The success of The Lad Bible is testament to irreverent humour’s gargantuan pull on the consciousness of teens and millennials alike and the release of the official app has illustrated the popularity of the social media news site after it topped the app store in just 24 hours.
Brushing aside the established news publishers such as the BBC and the Guardian, The Lad Bible waltzed into the number one spot on the App store with yesterday's (1 December) release of its free iOS app.
In a stunt to promote the release it launched the app into space with the help of Yorkshire-based Sentintospace who attached a camera onto a 10m diameter helium balloon, with a parachute attached, and filmed the results which are expected to appear on the site soon.
Solly Solomou, chief executive of the The Lad Bible, said: “We wanted to go the extra mile with our debut app launch and where better than space? The Russians sent a dog into space, Nasa sent a monkey to space. At The Lad Bible, we sent our app into space. Well, near space.”
Responding to the chart success of the app a spokesperson for the publisher said: “We're the number one app in the app store overall and top news app. Not bad for just 24 hours.”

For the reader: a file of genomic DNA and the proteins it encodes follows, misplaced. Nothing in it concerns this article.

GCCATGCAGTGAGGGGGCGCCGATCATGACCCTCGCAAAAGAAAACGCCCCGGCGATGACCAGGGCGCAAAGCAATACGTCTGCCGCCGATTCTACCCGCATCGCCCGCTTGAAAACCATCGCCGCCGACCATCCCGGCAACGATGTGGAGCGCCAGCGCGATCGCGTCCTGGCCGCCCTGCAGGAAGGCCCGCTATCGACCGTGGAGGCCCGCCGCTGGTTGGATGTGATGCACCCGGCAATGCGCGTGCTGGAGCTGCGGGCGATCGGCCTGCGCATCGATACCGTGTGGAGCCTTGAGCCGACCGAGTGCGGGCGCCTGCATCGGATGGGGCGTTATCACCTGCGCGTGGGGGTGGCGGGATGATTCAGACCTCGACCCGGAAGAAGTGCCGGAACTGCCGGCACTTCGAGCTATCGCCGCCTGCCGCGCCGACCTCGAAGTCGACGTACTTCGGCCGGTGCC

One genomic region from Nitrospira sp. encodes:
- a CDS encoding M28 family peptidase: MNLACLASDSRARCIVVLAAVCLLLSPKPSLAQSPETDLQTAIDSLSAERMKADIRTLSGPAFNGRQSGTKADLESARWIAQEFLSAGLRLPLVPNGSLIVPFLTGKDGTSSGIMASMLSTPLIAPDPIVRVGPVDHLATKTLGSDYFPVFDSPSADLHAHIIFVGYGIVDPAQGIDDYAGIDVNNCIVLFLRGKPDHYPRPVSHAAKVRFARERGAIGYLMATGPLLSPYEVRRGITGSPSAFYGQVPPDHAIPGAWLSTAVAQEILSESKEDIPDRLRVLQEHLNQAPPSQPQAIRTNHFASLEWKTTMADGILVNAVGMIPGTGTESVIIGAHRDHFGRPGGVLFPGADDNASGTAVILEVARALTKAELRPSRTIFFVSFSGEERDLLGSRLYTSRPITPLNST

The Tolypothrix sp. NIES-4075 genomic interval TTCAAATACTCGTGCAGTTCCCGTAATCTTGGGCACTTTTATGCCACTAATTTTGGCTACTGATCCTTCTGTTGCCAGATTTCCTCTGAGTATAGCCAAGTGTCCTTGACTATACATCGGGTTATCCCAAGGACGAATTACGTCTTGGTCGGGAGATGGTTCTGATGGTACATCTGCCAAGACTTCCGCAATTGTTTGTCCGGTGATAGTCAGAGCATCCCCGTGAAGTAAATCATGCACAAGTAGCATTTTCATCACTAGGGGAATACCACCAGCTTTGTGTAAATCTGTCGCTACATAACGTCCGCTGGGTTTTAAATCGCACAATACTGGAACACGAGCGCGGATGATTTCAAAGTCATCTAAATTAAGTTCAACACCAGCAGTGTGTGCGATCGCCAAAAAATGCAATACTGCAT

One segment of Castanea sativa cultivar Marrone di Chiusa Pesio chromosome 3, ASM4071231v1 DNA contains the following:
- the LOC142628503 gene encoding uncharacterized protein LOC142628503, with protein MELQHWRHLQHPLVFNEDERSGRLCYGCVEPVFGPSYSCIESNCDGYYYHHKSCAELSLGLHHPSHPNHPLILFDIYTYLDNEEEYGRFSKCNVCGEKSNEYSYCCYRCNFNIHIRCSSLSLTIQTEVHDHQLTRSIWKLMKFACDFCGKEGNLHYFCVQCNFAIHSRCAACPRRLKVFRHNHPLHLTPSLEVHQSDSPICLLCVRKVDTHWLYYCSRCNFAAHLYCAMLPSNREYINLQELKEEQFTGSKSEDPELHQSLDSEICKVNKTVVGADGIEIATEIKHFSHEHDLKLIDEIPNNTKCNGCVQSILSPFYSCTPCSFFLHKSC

A social campaign accompanied the release, encouraging users to send their funniest photos using the #TheLADbibleApp hashtag with the promise that the best would be retweeted. It proved hugely popular, with hundreds of Twitter users spreading the news of the release with the same puerile style of humour that has become synonymous with.
However, the news site has been keen to emphasise a more serious approach to current events, promising that the app would have “more quality storytelling and video, mirroring a change The Lad Bible has gradually made on its site, where some of its most-shared stories are news-related and often featuring strong female figures.”
Other selling points of the app include downloads, offline caching, one-tap access, infinite scroll and personalisation.
The move is likely to help The Lad Bible to grow its already huge readership, which has risen exponentially since its launch in 2012 and has flurished while other lad mags like Zoo and Nuts have failed.
The app will also keep its audience in its own content platform, allowing it to become less dependent on Facebook which some publsihers fear is co-opting their content to power its ownecon-system.
Despite this, Facebook has proven to be a huge catapult for the publisher which, according to its own data from the social network, reaches 150 million people a week via the platform. It also claims that half of all British men between 18 and 24 on Facebook read its content as well as 20 per cent of women in the same demographic.